What is Brunswick Catch?
|When you see Brunswick Catch on a seafood market sign or a seafood restaurant menu you can be assured that you are buying high quality local seafood caught by Brunswick County fishermen. We are a group of fishermen, seafood dealers and retailers, restaurant owners, and supporters of the local fishing industry who have joined together to brand Brunswick County seafood as Brunswick Catch.|
|Where may we buy local seafood?|
|The following seafood retailers and wholesalers are members of Brunswick Catch and proudly display our Brunswick Catch logo on a flag or a sign at their business. They certify that they will label only local seafood as Brunswick Catch.
Just click on the link below to see a full list of our members who sell fresh local seafood.
|Where may we eat local seafood?|
|The following restaurants are members of Brunswick Catch and proudly display our Brunswick Catch logo on a flag or a sign at their business. They certify that all local seafood they serve will be labeled Brunswick Catch.
Just click on the link below to see a full list of Member Restaurants.
|When Is Seafood in Season?|
|Seafood is harvested in the seasons that they can be caught in the local sounds, bays, creeks, rivers and offshore ocean waters. To see when your favorite North Carolina seafood is in season, click on the link below for the North Carolina Seafood Availability chart. →North Carolina Seafood AvailabilityConsumers seeking North Carolina seafood now have access to wallet-size reminders of their seasonal choices. Local Catch: North Carolina Seafood Availability cards highlight commercial fisheries by season, including shellfish aquaculture included in DMF marine fisheries landings. The cards also provide information on how and where North Carolina seafood is harvested. They were compiled and published by the North Carolina Aquariums, North Carolina SeaGrant, and the North Carolina Division of Marine Fisheries. Click on the images below to download each Local Catch card.|
HOW CAN I RECOGNIZE FRESH SEAFOOD?
Fish and shellfish are highly perishable and must be properly handled from catch to cooking. Mishandling results in loss of flavor and nutrients. Be sure that the seafoods you buy are fresh. The following indicators will help you determine freshness and quality.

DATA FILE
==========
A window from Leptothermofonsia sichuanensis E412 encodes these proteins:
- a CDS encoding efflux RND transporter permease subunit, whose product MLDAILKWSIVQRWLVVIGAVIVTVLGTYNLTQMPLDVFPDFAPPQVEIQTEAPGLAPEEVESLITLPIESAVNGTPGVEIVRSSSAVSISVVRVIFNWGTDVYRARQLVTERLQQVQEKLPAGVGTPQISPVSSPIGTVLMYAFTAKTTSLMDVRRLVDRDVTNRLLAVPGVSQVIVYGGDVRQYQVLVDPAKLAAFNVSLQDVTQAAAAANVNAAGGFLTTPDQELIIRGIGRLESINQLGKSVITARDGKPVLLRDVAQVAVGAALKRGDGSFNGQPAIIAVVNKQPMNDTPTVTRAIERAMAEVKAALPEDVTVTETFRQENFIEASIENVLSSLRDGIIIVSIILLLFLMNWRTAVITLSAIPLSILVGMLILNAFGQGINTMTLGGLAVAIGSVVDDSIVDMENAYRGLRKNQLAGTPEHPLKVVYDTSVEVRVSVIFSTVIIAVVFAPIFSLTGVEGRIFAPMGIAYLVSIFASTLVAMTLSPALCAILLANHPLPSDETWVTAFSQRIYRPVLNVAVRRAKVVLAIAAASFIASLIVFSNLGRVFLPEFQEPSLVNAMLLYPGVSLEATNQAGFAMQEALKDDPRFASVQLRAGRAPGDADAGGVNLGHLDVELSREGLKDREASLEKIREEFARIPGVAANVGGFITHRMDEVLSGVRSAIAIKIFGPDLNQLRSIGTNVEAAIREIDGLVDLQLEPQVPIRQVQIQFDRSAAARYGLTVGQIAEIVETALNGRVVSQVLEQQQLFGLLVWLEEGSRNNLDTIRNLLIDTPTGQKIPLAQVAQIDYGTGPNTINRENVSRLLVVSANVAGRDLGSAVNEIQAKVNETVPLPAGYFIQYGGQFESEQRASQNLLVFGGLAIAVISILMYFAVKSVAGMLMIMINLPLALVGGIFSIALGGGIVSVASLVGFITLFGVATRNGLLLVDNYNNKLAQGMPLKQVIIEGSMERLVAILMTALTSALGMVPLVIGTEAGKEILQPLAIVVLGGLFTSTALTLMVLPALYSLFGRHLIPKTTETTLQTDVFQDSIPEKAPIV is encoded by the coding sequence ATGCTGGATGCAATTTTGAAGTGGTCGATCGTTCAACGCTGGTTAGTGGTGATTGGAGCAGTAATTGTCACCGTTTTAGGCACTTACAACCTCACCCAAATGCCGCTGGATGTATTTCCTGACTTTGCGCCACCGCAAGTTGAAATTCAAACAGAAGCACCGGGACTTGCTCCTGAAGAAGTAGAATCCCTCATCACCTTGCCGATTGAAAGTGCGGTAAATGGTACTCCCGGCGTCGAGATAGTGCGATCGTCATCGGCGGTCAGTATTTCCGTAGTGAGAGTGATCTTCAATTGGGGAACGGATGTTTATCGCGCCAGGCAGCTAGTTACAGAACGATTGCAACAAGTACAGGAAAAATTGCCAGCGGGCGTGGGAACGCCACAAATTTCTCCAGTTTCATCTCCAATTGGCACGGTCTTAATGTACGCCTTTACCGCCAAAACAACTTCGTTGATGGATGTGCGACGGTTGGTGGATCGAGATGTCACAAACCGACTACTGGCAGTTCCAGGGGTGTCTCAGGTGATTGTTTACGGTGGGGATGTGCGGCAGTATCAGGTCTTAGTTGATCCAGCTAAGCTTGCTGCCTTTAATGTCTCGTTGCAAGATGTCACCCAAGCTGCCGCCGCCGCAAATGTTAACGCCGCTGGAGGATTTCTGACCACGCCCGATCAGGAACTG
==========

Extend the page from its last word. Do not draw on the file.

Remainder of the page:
A FRESH FISH has
Eyes that are bright, clear, full, and often protruding. As a fish deteriorates, the eyes become cloudy, pink, and sunken.
Gills that are bright red or pink and free from slime. Avoid fish with gills that are dull pink, gray, brown, or green.
Flesh that is firm and elastic and springs back when pressed gently with the finger. It should not separate from the bone. As fish ages, the flesh becomes soft and slimy, and slips away from the bone. The flesh of fillets should be firm and elastic, and have a fresh-cut appearance with no browning or drying around the edges.
Skin that is shiny and not faded, with scales that adhere tightly. Characteristic colors and markings fade as a fresh fish gets older.
An intestinal cavity that is pink, with a bright red blood streak. The streak should not be dark or brown.
An odor that is fresh and mild. Fish fresh from the water have no fishy smell.
FRESH SHRIMP have
A mild odor and firm meat, are not slippery, and retain their natural color. Beware of shrimp that are bright pink or red, or that suffer from black spot, a defect that is a sign of age or poor handling.
COOKED SHRIMP have
Red shells and meat with a red tint. They should have no disagreeable odor.
LIVE CRABS AND LOBSTER
Show movement of the legs.
COOKED CRABS AND LOBSTER
Should have a bright red color and no disagreeable odor.
CLAMS AND OYSTERS IN THE SHELL
Should be alive. Shells should be tightly closed or should close tightly when tapped.
In addition, North Carolina Sea Grant has developed a chart that helps guide consumers in selecting North Carolina seafood. Listing 11 types of seafood, the chart describes what to look for and what to avoid for each seafood type. Click on the link below for the Quality Counts poster.
Is Local Seafood Safe to Eat?
To guarantee the wholesomeness of the products they sell, seafood processors, retailers and restaurants follow rigorous sanitation and safety rules, which are administered by the U.S. Food & Drug Administration, the North Carolina Department of Agriculture, and the county health department.
Federal and state health inspectors require seafood processors and packers to routinely monitor eight key sanitation conditions, from the cleanliness of equipment to employee health.
The seafood industry must also comply with a federally-mandated seafood safety program that requires processors to employ specific control strategies that lessen, prevent or eliminate hazards that could injure consumers or make them ill. The National Restaurant Association and the Brunswick County Health Department provide training to food service personnel so they can become certified in managing food safety programs for their businesses.
Please visit the following Seafood Safety links for more information: